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Why Justified (or Centered) Text is Bad for Accessibility

May 9, 2023

Justified text is text that is spaced so that the right and left sides of the paragraph have the same edge. In other words, the text block is aligned with both margins of the page.

It’s unusual on the internet, but common in printed newspapers and some older books. Most English-language websites use left-aligned text, which aligns each paragraph with — you guessed it — the left margin. 

However, some designers use justified text for effect. Text justification can be visually appealing in some circumstances, but it can also create issues for people with dyslexia, low vision, and other disabilities. Here’s why.

Text justification makes long blocks of text less readable

The layout of your text affects its readability. If text is fully justified or center-justified, people may have issues with tracking (finding the beginning of each line of text). 

This is true for every user, not just individuals with disabilities. Try reading an older newspaper that uses fully justified text (the website of the U.S. Library of Congress has an archive of newspapers dating back to the 1690s). You might find yourself skipping lines or missing words — and that isn’t surprising, since most modern readers are more comfortable with left-aligned text.

Why? For starters, fully justified text introduces blank space between characters or between words. This allows the text to appear as a single block with perfect margins, but it also creates inconsistent spacing, which can force the reader’s eyes to “jump" when reading. 

This becomes a serious issue when using assistive technologies (AT). Many people with vision disabilities use screen magnifiers or enlarge web content by “zooming in" on the page. If text is justified, these users may see large, empty spaces between (or within) words — or the words may run together in a confusing mess of characters.

Center-justified text is less problematic than fully justified text, but it can still be difficult to read (and may still cause issues when the text is magnified). 

Related: Give Yourself an Accessibility Test: Zoom Your Page to 200%

WCAG recommends avoiding text justification

When discussing accessibility issues, it’s a good idea to reference the Web Content Accessibility Guidelines (WCAG), the international standards for digital accessibility.

WCAG is published by the World Wide Web Consortium (W3C), which also maintains the standards for HTML (HyperText Markup Language) and CSS (Cascading Style Sheets).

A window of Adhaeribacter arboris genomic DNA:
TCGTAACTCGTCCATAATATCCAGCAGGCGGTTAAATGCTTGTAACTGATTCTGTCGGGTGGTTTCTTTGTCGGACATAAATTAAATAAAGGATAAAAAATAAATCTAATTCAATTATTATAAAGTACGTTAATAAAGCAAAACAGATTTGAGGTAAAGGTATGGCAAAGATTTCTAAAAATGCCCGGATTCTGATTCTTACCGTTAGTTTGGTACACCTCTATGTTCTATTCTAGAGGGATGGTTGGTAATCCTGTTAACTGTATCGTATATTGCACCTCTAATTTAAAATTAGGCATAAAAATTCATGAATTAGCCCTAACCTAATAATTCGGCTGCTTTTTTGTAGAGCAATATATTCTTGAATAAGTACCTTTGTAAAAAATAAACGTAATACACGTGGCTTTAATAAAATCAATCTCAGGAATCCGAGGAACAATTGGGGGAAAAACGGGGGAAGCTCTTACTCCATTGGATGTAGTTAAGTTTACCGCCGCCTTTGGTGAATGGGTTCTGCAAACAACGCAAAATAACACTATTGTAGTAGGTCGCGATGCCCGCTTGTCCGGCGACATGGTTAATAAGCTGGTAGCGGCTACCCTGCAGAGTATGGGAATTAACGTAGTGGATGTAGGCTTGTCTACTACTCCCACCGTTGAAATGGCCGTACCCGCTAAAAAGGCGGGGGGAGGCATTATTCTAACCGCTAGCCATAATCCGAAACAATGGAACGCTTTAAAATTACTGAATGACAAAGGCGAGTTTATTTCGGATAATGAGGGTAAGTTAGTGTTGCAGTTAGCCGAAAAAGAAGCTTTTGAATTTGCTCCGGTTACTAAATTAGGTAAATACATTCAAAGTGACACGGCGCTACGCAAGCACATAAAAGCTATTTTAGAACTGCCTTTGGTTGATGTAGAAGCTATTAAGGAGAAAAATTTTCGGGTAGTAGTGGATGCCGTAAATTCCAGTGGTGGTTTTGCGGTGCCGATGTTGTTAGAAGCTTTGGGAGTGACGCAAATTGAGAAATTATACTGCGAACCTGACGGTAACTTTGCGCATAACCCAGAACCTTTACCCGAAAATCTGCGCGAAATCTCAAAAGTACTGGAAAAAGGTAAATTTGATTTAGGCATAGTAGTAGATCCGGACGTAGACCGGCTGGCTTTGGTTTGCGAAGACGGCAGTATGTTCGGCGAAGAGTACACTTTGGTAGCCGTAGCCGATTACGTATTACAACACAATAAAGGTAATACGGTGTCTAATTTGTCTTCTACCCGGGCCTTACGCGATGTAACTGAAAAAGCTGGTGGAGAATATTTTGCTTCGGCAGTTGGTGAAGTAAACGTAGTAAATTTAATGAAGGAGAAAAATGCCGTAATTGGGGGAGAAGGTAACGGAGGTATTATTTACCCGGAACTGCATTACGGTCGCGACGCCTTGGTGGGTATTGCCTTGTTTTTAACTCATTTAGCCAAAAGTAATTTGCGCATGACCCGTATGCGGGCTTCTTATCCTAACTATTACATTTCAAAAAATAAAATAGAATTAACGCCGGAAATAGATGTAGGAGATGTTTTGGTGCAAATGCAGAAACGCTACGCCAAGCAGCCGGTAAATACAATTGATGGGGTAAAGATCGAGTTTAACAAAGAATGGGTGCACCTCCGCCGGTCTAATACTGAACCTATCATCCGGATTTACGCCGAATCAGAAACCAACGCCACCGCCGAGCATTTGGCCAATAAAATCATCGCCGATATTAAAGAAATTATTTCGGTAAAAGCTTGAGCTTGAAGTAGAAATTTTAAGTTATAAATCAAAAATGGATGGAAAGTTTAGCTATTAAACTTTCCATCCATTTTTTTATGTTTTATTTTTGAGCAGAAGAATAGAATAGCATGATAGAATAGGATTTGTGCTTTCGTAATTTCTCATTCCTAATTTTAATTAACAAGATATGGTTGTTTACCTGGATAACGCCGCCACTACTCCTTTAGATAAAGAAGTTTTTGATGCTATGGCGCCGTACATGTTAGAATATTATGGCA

By default, CSS uses left justification for left-to-right scripts (such as English) and right justification for right-to-left scripts (such as Arabic).

Per the W3C’s supplemental guidance on text justification, designers should stick with the defaults unless they have a very good reason to do otherwise. You can justify text via the CSS text-align property, but this isn’t a great idea for longer blocks of text. 

Here are some basic rules to keep in mind when determining text layout:

  • Avoid using full text justification.

  • Avoid using center justification (“centering" text) for text blocks that are longer than 1-2 lines. 

  • If you must use center justification, try to provide users with a mechanism for changing the justification.

  • Make sure that your content does not lose information or functionality when users change the text justification.

By following these tips, you’re fulfilling part of the requirements of WCAG Success Criterion 1.4.8, “Visual Presentation,” which also includes requirements for line spacing and text-block width. 

This criterion is a Level AAA requirement, which means that it’s not strictly necessary for most websites — but as we’ve discussed in other articles, WCAG Level AAA success criteria are still worth your attention

Think about your audience when making web design decisions

For most websites, text justification isn’t a major concern, but it highlights the importance of considering the needs and expectations of all users when designing your content. 

When creating your website, you should also consider color contrast ratiosfont choices, and the ways you use color to convey meaning. Test your designs against WCAG, and before making each decision, think about how it may affect users with disabilities. 

By prioritizing accessibility, you’ll provide all users with better experiences — and keep them engaged with your content. For additional guidance, read our free eBook: Developing the Accessibility Mindset

Use our free Website Accessibility Checker to scan your site for ADA and WCAG compliance.

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